Staying safe online

Image by FLY on Unsplash

Written by Kaitlyn Hogg

With six out of ten people spending their time online for over eight hours a day, we are far more vulnerable to online crimes, no matter age or status. However, with the rise of hours spent online per year, there has been a clear increase in the various ways in which you can protect yourself from vicious malware and hackers on a day to day basis. Due to the increase of people working from home during the pandemic being 34.4% in the UK (stated throughout The Life of Remote Work: Current Statistics In the World And Predictions For 2021), the percentage of cyber crime has risen by 64% due to the vast increase of targetable people on a daily basis (as stated by The State of Email Security Report).

Cybercrime definition

Cybercrime is a crime that involves a computer and a network. The computer may have been used in the commission of crime, or may be the target. Cyber crime may harm someone’s security and financial health.

From Wikipedia, the free encyclopedia

How to spot malware

Many of us on a daily basis will receive what looks to be harmless emails from companies containing links. They may be inviting you to an interview, asking you to view an invoice, or promising a reward. However, by stopping, thinking, and investigating the company in which the email has been sent from, we could save ourselves and our personal information from ending up in places that we wouldn’t want it to be. 

Another way in which people are targeted is through a  simple internet download file. Something that you thought was a free version of a new game that you had wanted to play, may be a hacker that is looking for personal information. By following some simple steps to protect yourself – avoiding becoming part of the 64% cyber attack increase sounds easy.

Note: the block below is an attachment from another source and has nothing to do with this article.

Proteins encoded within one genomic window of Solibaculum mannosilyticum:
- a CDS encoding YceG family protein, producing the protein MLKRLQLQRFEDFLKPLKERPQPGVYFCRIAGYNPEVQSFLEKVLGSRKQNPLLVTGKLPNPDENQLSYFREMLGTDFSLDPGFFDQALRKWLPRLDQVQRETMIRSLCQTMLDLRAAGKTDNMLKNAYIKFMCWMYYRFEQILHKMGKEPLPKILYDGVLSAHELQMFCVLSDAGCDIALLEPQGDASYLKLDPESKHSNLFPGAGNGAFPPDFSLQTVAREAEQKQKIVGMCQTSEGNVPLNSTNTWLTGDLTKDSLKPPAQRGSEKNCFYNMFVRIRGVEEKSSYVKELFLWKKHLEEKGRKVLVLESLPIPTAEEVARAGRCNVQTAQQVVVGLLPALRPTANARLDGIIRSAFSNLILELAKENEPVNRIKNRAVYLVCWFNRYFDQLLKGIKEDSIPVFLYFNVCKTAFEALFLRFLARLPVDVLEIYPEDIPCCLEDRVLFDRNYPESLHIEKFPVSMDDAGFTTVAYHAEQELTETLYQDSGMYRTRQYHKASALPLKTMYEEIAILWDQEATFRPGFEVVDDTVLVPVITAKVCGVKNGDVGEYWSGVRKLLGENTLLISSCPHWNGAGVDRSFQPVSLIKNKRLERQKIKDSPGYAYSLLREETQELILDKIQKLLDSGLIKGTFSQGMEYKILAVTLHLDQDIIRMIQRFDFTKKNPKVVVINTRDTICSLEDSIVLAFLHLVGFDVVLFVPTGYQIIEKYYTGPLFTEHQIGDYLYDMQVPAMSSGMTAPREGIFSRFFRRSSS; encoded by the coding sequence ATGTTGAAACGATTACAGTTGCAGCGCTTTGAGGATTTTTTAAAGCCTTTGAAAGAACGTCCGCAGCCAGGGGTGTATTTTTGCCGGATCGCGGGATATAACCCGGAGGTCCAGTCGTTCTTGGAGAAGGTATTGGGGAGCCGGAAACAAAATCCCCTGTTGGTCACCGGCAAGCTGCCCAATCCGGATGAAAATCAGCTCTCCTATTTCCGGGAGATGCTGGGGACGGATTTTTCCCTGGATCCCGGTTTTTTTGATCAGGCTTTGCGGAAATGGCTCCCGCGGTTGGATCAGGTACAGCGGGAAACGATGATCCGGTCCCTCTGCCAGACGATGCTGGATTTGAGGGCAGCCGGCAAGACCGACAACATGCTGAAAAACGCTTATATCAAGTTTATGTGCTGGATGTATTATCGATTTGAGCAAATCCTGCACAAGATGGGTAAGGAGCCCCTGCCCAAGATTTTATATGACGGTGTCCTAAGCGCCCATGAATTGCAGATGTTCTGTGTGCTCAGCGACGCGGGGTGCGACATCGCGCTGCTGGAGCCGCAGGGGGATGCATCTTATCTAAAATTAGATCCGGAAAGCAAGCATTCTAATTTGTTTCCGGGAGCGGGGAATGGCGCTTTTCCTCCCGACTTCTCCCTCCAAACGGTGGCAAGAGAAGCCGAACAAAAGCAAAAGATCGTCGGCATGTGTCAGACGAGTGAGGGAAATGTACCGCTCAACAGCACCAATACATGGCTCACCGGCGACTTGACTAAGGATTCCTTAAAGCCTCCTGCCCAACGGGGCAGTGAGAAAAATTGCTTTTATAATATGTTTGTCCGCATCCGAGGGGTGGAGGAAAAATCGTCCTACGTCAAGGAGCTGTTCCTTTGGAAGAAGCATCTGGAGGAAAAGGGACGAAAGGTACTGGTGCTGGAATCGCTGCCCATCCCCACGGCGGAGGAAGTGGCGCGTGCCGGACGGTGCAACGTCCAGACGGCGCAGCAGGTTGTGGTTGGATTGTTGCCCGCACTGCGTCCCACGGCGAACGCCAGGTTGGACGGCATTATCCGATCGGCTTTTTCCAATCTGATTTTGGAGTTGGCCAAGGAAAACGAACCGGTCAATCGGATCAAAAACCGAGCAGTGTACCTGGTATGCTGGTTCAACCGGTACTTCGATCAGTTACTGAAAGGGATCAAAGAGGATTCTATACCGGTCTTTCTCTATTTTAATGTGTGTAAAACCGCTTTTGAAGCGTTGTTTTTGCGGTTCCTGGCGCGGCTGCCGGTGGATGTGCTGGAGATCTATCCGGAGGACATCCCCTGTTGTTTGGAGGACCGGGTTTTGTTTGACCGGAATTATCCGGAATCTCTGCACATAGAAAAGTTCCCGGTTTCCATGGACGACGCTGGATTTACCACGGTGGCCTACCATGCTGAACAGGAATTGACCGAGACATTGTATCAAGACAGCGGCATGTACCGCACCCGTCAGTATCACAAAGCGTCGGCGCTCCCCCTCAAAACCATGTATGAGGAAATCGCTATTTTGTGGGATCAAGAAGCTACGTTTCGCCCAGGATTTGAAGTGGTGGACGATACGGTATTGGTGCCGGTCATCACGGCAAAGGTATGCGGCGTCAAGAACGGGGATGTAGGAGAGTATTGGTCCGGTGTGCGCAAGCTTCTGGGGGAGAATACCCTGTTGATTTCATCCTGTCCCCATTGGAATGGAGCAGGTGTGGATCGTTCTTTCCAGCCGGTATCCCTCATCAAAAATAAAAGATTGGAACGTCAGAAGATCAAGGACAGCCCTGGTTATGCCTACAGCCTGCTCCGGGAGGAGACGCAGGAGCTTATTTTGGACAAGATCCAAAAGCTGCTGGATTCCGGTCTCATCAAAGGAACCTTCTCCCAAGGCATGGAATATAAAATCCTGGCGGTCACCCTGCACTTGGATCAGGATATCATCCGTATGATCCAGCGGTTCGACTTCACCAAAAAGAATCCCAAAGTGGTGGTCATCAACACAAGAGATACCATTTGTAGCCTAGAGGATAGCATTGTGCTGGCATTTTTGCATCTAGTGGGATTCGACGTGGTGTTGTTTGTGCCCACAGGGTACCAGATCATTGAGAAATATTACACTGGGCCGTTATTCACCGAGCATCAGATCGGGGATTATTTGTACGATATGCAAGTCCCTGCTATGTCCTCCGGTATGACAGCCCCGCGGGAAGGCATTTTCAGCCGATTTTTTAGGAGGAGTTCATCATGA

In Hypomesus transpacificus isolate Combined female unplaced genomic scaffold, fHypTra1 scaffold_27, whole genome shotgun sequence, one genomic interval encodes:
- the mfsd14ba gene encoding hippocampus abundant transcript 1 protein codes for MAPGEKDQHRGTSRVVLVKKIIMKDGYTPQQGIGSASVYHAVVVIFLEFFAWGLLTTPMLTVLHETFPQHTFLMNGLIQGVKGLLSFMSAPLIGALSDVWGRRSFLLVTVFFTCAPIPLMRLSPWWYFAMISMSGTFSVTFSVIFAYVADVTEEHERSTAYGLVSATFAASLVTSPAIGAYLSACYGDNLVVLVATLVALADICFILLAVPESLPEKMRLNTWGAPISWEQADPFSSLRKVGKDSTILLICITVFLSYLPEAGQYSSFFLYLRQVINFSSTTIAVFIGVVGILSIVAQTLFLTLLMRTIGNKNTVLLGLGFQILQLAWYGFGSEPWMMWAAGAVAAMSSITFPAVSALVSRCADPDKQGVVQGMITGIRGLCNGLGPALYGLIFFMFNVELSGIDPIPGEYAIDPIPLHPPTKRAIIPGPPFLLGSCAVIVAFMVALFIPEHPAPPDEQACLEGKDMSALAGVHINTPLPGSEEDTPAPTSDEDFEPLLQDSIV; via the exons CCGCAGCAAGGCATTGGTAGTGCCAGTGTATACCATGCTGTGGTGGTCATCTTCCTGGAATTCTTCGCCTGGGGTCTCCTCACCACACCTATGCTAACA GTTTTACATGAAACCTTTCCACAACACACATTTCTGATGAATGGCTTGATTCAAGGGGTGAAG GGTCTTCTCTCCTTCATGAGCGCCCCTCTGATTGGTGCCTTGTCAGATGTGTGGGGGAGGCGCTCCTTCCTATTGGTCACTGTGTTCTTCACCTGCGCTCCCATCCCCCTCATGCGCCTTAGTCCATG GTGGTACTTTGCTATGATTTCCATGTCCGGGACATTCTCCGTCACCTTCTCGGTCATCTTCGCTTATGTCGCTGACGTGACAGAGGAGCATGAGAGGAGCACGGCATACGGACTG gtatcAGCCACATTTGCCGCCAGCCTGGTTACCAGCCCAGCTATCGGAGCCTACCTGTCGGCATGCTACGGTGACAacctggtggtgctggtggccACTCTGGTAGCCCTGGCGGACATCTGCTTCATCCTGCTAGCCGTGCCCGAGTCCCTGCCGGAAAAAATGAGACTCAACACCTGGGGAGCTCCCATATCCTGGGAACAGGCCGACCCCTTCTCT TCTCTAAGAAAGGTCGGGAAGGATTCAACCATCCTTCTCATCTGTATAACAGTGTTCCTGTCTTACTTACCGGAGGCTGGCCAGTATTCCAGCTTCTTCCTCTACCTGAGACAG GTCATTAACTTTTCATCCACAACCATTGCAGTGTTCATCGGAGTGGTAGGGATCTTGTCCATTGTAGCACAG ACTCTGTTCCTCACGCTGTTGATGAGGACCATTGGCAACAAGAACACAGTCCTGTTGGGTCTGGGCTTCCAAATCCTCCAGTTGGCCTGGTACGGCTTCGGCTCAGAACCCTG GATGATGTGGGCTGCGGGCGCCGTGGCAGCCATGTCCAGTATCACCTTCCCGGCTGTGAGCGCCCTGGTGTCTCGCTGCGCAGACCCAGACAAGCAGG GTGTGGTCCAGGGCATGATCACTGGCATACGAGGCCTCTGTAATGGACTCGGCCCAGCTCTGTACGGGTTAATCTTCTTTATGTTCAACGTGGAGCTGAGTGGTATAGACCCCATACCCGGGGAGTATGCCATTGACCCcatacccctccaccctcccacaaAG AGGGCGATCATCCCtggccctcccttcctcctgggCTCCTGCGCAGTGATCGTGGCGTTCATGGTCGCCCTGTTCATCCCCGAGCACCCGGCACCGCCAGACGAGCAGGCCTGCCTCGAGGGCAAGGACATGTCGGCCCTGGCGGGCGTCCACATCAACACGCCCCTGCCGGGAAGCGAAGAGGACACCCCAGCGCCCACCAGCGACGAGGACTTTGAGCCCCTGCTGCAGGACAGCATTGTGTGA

How you can protect yourself

Two factor authentication: The extra layer of online security that lies between your online information and hackers. When using two factor authentication, a short number code is sent to your mobile phone, or sometimes email – whilst you, or perhaps a hacker, are attempting to log into something, such as online banking. However, not everywhere supports this form of protection, and therefore you may need to think about using other variations of protection. 

Use a password manager on your computer: Using a password manager gives you the restful feeling of knowing that words within your password cannot be found anywhere in a dictionary. MacOS has Keychain Access as part of the operating system and Windows has Credential Manager. An independent password manager we recommend for use across teams with different operating systems is Lastpass

Stay updated: Software companies will regularly update their products and services in order to provide the safest security in which they possibly can. Therefore, updating your devices as regularly as they need to be – whenever a new software update is released – could maintain the foundations of protection surrounding your personal information and any other information you may be holding. 

Read here for more information on cybercrime and how you can protect yourself against it.